The last generation

We are the first generation to feel the sting of climate change, and we are the last generation that can do something about it.” - Washington State Gov. Jay Inslee

Years ago, many of us thought of global warming as something that would happen “someday.” As it turns out, “someday” is now.

Since 2000, we’ve experienced 16 of the 17 warmest years on record  including 2016, the hottest year ever recorded. As the oceans warm, we’re learning that it’s no longer a question of if the Antarctic ice sheet will melt but how fast.

We’re fast approaching the point when scientists say climate change could tip toward catastrophe, with sea levels rising faster along our coasts, and storms growing more powerful, and droughts and other forms of extreme weather more disruptive.

A two-part challenge

Nobody, of course, wants to leave the next generation a world where heat waves, floods, droughts and worse are the “new normal,” everyday events in an increasingly dangerous world.

If we accept, as we must, the broad scientific consensus that our pollution is accelerating these changes, then this is our challenge: to stop putting carbon into our air, and to repower our society with clean, renewable energy such as solar, wind and energy efficiency.

The good news is that solutions like solar, wind and efficiency not only reduce carbon pollution. They also clean up our air, reduce asthma attacks, and promote energy independence.

The Clean Power Plan

Over the past eight years, we’ve made significant progress to reduce global warming pollution and to make sure we leave kids growing up today a cleaner, healthier planet.

For example, in June 2014 President Obama moved forward with what The New York Times called “the strongest action ever taken by an American president to tackle climate change.”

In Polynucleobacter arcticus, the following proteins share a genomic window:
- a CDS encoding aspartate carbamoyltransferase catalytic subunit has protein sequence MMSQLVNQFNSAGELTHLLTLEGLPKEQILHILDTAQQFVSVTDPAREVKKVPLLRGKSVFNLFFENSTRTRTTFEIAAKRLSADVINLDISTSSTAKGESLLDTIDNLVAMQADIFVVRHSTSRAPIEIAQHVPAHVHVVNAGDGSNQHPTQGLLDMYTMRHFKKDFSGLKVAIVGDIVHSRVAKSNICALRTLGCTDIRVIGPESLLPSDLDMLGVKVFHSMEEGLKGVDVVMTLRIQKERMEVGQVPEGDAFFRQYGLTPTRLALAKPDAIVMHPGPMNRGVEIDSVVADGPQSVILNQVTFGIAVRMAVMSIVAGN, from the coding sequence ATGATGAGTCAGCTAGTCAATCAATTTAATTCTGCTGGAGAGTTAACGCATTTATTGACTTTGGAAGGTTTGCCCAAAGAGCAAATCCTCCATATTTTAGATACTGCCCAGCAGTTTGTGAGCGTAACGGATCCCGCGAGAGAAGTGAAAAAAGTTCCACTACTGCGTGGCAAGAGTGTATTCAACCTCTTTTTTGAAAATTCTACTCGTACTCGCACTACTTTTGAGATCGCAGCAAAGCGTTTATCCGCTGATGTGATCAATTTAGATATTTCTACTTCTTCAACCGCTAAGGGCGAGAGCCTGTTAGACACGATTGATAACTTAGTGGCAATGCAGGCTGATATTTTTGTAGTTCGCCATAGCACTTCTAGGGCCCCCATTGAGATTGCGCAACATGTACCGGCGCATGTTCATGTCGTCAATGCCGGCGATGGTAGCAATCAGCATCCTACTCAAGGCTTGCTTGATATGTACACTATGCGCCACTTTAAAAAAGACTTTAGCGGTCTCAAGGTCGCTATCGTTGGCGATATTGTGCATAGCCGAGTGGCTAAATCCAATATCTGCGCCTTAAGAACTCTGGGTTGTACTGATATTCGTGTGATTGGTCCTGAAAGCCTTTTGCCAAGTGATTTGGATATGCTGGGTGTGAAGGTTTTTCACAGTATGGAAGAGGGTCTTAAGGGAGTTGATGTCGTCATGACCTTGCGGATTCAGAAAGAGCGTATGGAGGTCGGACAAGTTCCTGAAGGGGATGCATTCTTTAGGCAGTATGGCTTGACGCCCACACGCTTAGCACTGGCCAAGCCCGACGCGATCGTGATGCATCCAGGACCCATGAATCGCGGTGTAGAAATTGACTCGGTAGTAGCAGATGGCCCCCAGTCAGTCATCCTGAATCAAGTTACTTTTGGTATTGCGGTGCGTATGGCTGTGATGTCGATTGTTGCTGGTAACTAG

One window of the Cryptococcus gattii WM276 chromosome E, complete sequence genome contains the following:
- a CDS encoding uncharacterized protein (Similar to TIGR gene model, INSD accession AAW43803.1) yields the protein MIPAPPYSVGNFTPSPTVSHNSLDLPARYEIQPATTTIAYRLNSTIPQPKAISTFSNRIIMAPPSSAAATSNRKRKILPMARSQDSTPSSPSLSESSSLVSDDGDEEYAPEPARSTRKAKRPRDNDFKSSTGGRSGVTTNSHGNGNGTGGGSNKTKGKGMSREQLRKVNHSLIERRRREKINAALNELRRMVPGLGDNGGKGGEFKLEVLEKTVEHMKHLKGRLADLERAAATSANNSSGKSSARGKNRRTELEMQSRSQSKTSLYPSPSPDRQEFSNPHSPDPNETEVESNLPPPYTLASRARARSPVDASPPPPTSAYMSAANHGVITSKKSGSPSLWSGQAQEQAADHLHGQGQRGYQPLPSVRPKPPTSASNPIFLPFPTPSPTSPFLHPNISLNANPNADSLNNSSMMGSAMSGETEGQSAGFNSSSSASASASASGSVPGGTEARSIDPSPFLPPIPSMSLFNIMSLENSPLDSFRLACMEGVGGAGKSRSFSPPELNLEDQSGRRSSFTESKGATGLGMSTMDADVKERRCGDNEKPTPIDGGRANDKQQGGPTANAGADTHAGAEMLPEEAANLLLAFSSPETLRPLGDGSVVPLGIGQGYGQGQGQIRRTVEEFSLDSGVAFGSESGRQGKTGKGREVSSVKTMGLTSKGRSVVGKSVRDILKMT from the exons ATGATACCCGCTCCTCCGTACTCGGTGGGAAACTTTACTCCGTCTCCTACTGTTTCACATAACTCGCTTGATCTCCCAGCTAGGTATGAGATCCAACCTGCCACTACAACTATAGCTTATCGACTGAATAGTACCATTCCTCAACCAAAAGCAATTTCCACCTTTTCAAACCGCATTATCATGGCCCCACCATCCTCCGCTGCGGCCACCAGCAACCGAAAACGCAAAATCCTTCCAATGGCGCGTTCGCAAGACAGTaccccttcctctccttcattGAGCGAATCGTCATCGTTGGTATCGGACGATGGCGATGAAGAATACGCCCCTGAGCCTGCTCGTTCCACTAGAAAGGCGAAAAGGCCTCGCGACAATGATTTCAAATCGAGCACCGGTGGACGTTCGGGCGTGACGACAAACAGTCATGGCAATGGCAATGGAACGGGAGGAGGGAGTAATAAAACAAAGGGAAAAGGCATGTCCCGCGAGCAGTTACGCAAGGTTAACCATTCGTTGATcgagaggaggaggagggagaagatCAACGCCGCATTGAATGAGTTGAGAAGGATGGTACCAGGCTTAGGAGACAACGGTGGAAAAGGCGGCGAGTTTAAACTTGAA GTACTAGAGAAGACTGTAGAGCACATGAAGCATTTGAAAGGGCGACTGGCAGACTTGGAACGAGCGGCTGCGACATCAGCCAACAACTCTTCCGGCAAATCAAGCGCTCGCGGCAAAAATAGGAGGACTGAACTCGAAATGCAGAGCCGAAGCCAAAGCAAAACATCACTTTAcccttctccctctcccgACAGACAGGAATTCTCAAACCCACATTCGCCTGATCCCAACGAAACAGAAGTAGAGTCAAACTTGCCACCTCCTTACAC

His plan is called the Clean Power Plan and it would limit — for the first time ever — carbon pollution from dirty power plants.

Why power plants? The country’s more than 500 coal-fired power plants are America’s #1 source of global warming pollution — even bigger than cars and trucks. 

In fact, the Clean Power Plan would cut this pollution at least 30 percent by the end of the next decade. By giving the states the option to replace dirty coal plants with wind, solar and energy efficiency, it also has the potential to speed the shift to clean power. 

More than 8 million supporters

A recent poll shows that 2/3 of all Americans back the idea. Americans submitted more than 8 million comments asking the EPA to take action on the issue. More than 600,000 of these comments have come from our members and supporters.

Unfortunately, some members of Congress — including backers of the fossil fuel industry and those who still deny the overwhelming science behind climate change  have vowed to do everything in their power to block the plan.

What can and must we do to see that the Clean Power Plan remains in place?

First, in Congress, we must persuade enough representatives and senators to defend the Clean Power Plan and other necessary protections from repeal and rollback. 

Second, outside of Washington, we must persuade both Republican and Democratic governors who support clean energy to stand behind the Clean Power Plan  and thereby signal to Congress and the courts that blocking this plan will be politically unpopular.

Third, we must keep showing all of these officials that local leaders and the public are with us and willing to speak out on this issue  because we know when the public leads, our leaders will, eventually, follow. 

Protect our children's future